Elias Logan’s “4-C” Scanning Criteria
The Composition: the site should be built primarily of stones.
The Crumble: the site should be in a state of ruins or incompleteness.
The Construction Set: the site should lack evidence of any representations that precede construction (i.e. construction drawings).
The Consciousness: Following from the Construction Set, the site should predate a revolution in the method and value of architectural representation that occurred during the Renaissance (roughly pre-14/15th century depending upon where you are in Europe).
Once on the Scottish mainland, I applied these criteria (and my travel/time constraints) to the endless list of eligible structures, resulting in an additional five partial and complete structure scans. A highlight among these was a rare, relatively intact, Clava-type chambered cairn dating to the cusp of the Bronze Age (~2000 B.C.). While it shares part of its typological designation with earth-covered structures from Neolithic sites like Cuween Hill Chambered Cairn (an earlier scan site on Orkney), the later Corrimony Chambered Cairn differs in plan and composition; a single central, corbelled chamber is surrounded by a sizable mound of rocks—water worn and roughly the size of softballs. While there are several other examples in the area around Loch Ness, Corrimony is the best preserved of the bunch, perhaps only missing its capstone lid.
Scanning the structure presented several challenges. Firstly, the 360 degree capture taken by the BLK360 means that capturing the exterior of round objects is somewhat complicated. While it took just one 360 degree scan to get the interior, the circular form needed scans from many more angles and positions to capture the entire structure.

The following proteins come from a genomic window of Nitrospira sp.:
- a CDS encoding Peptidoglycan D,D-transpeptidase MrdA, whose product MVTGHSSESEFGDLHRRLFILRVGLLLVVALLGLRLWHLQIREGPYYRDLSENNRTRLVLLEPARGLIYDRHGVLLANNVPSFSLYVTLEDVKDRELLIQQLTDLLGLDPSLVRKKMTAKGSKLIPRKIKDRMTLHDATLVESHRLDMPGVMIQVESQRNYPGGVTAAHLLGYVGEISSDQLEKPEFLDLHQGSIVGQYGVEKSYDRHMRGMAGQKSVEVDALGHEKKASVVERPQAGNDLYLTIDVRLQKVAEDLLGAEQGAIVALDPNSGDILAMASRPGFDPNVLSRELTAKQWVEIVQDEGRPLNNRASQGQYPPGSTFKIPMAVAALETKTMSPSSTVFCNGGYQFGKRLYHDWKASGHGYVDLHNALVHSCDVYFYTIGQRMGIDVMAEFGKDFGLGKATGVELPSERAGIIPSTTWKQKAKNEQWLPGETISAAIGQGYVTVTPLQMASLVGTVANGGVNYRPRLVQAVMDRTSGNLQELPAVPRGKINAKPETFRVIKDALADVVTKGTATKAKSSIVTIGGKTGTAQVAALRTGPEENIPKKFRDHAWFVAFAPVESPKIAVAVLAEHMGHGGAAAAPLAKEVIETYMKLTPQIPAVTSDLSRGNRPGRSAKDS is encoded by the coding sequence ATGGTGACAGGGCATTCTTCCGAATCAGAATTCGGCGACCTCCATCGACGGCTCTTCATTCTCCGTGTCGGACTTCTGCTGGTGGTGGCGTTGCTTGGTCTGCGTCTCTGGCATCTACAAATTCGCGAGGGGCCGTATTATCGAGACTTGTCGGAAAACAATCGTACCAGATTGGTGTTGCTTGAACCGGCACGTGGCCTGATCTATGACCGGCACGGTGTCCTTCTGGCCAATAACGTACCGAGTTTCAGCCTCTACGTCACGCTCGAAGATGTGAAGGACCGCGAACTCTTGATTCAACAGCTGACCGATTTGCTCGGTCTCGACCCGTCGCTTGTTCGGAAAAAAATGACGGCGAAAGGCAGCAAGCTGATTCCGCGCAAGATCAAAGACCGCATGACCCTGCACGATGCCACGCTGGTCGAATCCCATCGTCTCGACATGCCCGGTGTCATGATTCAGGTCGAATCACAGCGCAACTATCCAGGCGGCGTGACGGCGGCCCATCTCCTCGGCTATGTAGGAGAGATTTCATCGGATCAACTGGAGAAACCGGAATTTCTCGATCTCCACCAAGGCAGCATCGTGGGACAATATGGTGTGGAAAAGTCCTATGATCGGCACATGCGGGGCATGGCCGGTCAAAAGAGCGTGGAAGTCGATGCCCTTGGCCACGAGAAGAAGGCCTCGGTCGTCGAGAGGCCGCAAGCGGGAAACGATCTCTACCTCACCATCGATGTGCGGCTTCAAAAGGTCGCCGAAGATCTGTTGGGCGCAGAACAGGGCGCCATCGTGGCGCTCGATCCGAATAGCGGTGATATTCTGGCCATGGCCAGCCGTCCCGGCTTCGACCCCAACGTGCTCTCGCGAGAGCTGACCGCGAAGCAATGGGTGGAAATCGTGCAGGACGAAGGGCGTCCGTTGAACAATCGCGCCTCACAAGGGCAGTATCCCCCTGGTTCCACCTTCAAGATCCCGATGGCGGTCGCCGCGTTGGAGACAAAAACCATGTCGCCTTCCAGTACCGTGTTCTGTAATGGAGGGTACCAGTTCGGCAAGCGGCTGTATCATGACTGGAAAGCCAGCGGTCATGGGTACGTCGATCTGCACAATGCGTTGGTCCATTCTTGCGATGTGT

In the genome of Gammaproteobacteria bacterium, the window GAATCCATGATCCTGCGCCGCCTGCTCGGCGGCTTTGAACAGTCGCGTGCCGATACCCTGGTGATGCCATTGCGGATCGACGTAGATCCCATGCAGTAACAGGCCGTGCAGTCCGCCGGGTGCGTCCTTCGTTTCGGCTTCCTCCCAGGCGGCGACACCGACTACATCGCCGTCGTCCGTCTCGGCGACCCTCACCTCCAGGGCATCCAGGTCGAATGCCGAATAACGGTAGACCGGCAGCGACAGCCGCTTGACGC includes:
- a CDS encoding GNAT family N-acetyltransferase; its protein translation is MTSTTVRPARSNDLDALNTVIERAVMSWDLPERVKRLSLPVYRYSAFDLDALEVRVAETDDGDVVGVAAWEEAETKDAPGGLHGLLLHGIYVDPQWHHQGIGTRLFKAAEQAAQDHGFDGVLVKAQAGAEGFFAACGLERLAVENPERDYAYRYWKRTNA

Here, I used a ring of 11 standing stones placed about the structure as a guide by executing a setup between every stone. The resultant compiled scan means that the cairn sits within a healthy coverage of the surrounding fields and forest; as detailed as are the thousands of rocks cladding the cairn (a testament to the BLK’s highly advanced resolution).
If Corrimony’s relatively contained form allowed for a satisfyingly complete scan, my first castle scanning experience highlights what proves to be an interesting outcome of the research: filling in where the BLK360 leaves off.
Due to its impressive scale, fortified loch-front location, and my own time limitations, Kilchurn Castle was captured only partially. Importantly documented in its entirety though, is the structure’s toppled turret. Overturned and in pieces within the main courtyard of the castle, the bottoms-up placement allows one to easily understand its own corbelled structure. In an inverse iteration of the earlier Cuween Hill and Corrimony Chambered Cairns, where corbelling was used to create a stepped-inward ceiling structure of smaller stones rather than a single tabular rock, here the method does the inverse; stepping outwards to create a cantilevered room from which to survey the landscape.
There are sure to be more moments of disciplinary fog-clearing and formal foreshadowing as I reflect upon the subsequent six weeks in England in the next post. Stay tuned (and stay alert for tumbling turrets)!